Now with the SAFE Act, you will have two classes to chose from when selecting a mortgage originator (unless, David, you’re going to pay cash or do some seller or what ever financing and skip the lending world you loath so much)–you can work with a licensed LO or registered LO.

      Mortgage originators who are licensed (non-depository bank LOs) have a much higher bar than those who are only registered (bank and credit union LOs).

      I’m predicting that bank and credit union LOs charge a lower origination fee–but the rates, when I price them out, tend to be higher–so it’s not really apples and apples–the bank is profiting more than the LOs… I also think that we’ll eventually see more and more “mortgage tellers” at these types of institutions… those who are willing to go though the additonal steps of being licensed are at a higher professional level and worth more than a mortgage teller. Mortgage tellers will have less experience and all the bank cares about is pumping that volume. I can’t make a deposit at Chase without the teller trying to review all my other info w/me…they want my mortgage.

      in the end–the consumer pays regardless–BUT they need to open their eyes and realize who and what they’re paying (LO or bank) for the same product…possibly same service, but doubtful, in my opinion.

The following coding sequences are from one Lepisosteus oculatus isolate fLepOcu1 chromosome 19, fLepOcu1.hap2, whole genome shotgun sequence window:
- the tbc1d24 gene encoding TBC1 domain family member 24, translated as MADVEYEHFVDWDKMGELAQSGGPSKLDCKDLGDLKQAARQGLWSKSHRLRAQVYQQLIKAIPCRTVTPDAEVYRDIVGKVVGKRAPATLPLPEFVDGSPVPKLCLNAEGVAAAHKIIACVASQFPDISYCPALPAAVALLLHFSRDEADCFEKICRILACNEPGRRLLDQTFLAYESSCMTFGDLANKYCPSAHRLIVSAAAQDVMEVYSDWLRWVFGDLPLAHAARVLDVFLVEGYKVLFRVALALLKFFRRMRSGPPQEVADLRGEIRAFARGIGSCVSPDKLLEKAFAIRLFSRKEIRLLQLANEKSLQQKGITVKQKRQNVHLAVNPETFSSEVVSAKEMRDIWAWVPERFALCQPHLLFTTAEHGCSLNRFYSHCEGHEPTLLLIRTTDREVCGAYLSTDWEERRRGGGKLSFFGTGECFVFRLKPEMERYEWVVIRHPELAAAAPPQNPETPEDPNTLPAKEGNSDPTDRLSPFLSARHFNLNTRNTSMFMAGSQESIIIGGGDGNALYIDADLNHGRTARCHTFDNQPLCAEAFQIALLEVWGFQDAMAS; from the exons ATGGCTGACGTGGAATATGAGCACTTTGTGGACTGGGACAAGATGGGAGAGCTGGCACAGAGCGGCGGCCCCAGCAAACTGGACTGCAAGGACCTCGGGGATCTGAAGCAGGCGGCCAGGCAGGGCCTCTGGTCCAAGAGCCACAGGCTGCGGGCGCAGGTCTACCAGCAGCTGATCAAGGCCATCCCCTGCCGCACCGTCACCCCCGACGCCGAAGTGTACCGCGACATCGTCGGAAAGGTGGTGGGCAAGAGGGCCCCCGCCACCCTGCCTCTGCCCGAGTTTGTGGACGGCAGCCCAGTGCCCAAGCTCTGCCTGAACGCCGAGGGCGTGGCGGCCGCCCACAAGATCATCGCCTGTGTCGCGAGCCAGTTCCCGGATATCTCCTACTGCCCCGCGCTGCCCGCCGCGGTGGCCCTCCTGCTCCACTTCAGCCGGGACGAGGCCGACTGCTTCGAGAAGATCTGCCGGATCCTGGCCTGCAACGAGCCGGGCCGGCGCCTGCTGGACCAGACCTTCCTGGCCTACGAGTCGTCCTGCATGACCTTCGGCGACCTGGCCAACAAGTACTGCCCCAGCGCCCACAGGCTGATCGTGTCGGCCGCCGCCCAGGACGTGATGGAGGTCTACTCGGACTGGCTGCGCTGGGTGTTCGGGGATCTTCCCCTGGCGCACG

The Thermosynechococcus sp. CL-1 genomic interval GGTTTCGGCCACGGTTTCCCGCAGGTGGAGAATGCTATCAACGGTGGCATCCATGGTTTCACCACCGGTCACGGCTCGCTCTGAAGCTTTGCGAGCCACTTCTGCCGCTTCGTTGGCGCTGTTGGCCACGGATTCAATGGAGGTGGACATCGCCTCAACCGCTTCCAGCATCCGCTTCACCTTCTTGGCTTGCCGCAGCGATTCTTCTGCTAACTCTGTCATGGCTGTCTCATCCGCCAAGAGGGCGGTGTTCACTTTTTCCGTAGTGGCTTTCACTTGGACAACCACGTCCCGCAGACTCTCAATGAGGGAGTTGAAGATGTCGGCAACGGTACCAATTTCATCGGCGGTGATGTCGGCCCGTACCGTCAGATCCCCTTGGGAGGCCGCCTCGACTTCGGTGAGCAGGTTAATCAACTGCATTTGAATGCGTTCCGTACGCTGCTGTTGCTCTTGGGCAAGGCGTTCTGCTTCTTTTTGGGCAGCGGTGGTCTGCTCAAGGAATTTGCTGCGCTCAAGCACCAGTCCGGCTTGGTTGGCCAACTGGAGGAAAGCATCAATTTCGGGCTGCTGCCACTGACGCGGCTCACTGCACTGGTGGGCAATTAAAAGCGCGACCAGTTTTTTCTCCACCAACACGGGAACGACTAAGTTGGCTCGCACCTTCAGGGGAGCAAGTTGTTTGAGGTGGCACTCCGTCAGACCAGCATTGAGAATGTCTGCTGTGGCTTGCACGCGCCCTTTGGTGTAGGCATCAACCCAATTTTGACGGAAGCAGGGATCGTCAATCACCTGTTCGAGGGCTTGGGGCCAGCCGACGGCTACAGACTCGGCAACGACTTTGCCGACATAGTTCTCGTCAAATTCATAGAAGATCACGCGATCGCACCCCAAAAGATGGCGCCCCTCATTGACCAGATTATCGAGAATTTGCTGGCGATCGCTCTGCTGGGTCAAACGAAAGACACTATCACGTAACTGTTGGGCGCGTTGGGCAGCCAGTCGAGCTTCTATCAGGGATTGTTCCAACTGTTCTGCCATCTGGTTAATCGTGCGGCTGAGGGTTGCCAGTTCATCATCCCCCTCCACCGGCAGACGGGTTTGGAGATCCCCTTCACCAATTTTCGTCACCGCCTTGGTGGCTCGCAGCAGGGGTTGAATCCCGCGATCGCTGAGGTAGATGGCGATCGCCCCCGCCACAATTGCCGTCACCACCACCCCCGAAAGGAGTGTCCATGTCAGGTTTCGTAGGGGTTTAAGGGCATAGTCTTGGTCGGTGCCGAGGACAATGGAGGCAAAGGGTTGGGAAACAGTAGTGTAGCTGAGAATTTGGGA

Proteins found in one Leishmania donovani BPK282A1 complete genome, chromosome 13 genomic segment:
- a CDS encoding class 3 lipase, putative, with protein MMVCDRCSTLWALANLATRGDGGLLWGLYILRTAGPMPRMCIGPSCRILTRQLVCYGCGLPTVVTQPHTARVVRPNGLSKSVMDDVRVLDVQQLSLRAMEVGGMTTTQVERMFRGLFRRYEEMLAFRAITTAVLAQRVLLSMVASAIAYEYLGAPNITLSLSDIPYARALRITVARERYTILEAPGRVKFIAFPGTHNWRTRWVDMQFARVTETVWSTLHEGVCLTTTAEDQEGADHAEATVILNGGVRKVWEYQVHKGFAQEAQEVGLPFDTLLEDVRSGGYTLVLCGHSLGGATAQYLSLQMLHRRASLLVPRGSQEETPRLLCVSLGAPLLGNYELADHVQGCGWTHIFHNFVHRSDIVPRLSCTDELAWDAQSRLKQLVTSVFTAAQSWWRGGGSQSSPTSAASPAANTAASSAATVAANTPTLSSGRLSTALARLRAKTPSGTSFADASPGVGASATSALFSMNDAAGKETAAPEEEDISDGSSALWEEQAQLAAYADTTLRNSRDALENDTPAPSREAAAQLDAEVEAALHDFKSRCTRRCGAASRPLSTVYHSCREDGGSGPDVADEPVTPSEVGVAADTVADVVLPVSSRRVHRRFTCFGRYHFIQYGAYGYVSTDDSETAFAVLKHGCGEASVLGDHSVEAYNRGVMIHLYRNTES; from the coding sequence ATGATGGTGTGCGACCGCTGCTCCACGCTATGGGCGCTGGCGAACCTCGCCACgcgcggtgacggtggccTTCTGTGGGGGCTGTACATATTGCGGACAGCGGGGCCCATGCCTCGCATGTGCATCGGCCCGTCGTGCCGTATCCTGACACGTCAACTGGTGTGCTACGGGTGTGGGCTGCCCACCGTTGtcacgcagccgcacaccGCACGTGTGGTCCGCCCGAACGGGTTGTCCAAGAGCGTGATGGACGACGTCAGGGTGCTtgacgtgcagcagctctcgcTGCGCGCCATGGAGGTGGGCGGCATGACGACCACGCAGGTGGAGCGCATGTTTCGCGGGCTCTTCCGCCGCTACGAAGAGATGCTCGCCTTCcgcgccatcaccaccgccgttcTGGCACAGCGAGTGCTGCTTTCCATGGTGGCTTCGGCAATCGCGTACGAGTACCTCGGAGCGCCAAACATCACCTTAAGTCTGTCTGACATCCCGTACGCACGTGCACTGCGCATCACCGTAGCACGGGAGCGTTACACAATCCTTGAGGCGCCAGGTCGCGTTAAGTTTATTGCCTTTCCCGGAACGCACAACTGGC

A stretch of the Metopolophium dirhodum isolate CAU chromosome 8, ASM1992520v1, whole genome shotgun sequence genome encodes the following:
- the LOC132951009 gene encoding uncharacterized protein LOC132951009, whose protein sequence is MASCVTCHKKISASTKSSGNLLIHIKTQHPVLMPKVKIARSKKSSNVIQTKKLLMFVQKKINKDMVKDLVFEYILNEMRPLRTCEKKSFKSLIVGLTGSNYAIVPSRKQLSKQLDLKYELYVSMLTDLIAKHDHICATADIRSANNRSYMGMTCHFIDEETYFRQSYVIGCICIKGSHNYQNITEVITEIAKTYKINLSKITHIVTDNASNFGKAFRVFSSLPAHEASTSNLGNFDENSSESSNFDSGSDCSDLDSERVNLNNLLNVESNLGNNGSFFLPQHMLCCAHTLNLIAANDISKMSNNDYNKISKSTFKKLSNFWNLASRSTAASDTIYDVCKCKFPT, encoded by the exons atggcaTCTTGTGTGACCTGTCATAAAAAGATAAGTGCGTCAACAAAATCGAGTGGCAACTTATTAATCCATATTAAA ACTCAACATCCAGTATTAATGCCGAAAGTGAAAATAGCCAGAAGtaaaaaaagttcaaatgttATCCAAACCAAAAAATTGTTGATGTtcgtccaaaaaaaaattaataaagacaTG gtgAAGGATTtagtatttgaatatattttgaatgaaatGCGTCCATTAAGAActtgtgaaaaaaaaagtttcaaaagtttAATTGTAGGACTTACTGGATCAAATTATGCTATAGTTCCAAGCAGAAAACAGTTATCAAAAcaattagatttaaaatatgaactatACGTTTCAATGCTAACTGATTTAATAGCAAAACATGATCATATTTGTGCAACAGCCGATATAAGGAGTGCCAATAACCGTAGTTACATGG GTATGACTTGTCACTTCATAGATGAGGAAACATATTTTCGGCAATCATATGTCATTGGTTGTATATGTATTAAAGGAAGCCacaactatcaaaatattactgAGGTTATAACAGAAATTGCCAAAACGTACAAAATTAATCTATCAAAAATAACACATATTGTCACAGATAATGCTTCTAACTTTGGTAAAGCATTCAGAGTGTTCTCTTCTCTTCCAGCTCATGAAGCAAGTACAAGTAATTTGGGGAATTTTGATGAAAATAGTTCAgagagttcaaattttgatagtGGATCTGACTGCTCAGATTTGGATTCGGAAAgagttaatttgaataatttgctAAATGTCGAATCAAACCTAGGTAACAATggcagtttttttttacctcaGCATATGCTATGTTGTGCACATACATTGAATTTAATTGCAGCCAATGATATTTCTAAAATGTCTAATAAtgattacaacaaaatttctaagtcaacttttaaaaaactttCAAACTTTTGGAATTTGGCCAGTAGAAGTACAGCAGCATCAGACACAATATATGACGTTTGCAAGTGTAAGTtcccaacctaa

• Wow David. Is that all you can do is spew non-constructive dribble? Forget the facts…..just personal attacks. Let me AGAIN address your ridiculous comments one by one.

      -The only thing that keep us in business? How is that genius? We understand perfectly the business we are in. Yes I know you love to keep giving us the history lesson for things that happened 4 years ago. We know all about the secondary market, etc etc. Again we are talking about TODAY.

      Lender makes a loan for 400K on a 225K property? WTF are you talking about? Haven’t you heard of the HVCC or the extremely tight guidelines that have been in place for YEARS now? The appraiser in on it?? Dude you are living in the past. I can’t even talk to an appraiser. It all runs through the bank. But you such an expert…yeah right.